Once upon a time in an ancient Mediterranean land there lived an artist who was very prolific painting pictures of people on earthenware – jars, jugs, urns -- with such grace and skill that they stood out among all the pottery paintings of his day, fifth-century Greece. Who was he? No one knows. It’s possible that this Da Vinci of vases was a slave. John Beazley, a professor of classical archaeology and art at the University of Oxford who specialized in Athenian pottery, named him the Berlin Painter because the most significant antiquities collection anywhere is held in Berlin treasure-houses – the Altes and Pergamon museums.

(Of course, naming him after a German city is like crowning, say, Salvador Dali the St. Petersburg painter because a Florida Museum collects so much of his work).

What men or gods are these?

This much we know of the mystery artist: he painted on vessels so distinctively that he has rated a one-man show at Princeton University Art Museum beginning this month. Let’s face it; most art on pottery is monotonous and boring to look at. After all, how many depictions of human figures wandering over bowls and jars can you look at? Answer: plenty if it’s the Berlin Painter’s work. He gives you a lot to look at. Not only can you see naturalistic renditions subtly conforming to the curved shape of varying stoneware, but his scenes of Greeks of old attending weddings, funerals, running races, engaging in battles, or acting out old myths also show you life in Athens 2,500 years ago.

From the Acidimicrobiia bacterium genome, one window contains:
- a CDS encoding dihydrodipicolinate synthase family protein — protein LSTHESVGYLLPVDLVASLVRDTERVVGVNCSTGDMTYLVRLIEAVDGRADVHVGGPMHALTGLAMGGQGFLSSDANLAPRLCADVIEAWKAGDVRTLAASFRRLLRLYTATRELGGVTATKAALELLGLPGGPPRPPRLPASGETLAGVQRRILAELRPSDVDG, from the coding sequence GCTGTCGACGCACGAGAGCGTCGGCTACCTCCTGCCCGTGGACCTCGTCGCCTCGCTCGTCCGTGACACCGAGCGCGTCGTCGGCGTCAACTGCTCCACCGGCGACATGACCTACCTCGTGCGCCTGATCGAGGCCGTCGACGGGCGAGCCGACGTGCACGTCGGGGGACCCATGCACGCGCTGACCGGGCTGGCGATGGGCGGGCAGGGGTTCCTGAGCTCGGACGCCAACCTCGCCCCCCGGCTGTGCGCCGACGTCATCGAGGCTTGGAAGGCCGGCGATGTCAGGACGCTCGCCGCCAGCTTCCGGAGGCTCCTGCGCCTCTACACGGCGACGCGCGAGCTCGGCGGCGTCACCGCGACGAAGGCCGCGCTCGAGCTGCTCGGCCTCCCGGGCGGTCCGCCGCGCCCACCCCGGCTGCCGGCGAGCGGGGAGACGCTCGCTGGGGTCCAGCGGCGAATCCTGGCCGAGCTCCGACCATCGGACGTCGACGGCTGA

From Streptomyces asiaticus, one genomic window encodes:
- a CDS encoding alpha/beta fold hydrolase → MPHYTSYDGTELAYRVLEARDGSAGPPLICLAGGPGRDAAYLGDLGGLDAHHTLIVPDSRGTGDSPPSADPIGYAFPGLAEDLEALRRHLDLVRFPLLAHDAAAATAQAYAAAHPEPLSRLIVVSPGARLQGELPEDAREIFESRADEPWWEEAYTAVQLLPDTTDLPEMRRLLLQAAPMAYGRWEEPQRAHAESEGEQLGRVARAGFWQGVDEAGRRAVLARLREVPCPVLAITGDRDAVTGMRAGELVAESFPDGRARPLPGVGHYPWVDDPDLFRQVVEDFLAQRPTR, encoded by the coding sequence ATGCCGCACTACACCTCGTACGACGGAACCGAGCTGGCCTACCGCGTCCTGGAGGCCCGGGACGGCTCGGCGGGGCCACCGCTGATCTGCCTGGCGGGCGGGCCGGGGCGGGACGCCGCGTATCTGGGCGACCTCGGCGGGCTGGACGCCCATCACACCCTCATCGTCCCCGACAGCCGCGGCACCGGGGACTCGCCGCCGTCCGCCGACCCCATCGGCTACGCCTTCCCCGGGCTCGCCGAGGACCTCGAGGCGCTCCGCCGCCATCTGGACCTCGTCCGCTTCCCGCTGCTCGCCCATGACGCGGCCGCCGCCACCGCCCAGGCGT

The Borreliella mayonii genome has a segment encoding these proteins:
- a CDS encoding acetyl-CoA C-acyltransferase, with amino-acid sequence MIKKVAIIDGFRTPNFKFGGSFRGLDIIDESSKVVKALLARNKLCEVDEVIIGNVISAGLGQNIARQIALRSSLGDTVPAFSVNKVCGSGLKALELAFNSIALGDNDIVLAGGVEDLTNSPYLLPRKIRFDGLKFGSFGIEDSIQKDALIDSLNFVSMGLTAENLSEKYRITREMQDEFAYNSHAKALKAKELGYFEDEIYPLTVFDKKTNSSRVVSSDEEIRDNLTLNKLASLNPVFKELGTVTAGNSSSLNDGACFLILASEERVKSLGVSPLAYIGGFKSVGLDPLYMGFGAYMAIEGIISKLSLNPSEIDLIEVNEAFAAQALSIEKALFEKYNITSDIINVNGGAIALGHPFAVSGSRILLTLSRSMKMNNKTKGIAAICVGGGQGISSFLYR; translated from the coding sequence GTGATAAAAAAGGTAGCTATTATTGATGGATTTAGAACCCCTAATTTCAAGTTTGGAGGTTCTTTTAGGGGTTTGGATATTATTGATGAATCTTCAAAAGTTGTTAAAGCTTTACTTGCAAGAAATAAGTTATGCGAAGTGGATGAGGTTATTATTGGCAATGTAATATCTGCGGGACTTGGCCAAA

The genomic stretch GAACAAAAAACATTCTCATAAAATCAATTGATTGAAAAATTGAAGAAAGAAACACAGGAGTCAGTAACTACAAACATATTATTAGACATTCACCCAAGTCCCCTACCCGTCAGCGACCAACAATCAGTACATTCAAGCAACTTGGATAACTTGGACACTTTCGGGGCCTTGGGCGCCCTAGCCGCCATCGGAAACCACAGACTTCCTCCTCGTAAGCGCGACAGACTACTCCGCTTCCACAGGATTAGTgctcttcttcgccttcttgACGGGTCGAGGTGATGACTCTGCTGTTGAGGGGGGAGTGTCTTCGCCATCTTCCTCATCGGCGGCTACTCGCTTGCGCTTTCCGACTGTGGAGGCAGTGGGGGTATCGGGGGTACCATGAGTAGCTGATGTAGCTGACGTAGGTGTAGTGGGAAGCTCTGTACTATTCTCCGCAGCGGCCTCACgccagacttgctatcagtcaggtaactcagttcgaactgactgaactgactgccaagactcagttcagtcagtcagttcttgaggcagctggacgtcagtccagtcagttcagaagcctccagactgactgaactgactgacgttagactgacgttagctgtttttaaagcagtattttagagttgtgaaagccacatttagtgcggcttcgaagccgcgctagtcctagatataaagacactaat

'Ode on a Grecian Urn'

And while these painted pots were used as a container for household goods like honey, water, wine, and oil, they were also in demand for another reason that had nothing to do with utility. Homes in ancient Greece showed very little furniture, so people depended on vase paintings for their room décor, for color.

With the dark red shade of the clay, the line drawings in black, and with detailing incised into the black areas exposing the red clay and sometimes white added for accent, people got objects of art.

Beazley singled out the Berlin painter’s pictures on pottery for his artistry – his sensitive, subtle and sure-handed illustrations of human activity – even musical performances.

And the thing is, he did it all on rounded surfaces. Painting the lives of people in a persuasive way on a pot is a little like Ginger Rogers dancing with Fred Astaire on heels backward. Just as it’s easier to hoof it forward, it’s simpler to paint on a picture plane that’s flat. Perhaps when English Romantic poet John Keats lyricized his “Ode on a Grecian Urn," he was thinking of the Berlin Painter’s work.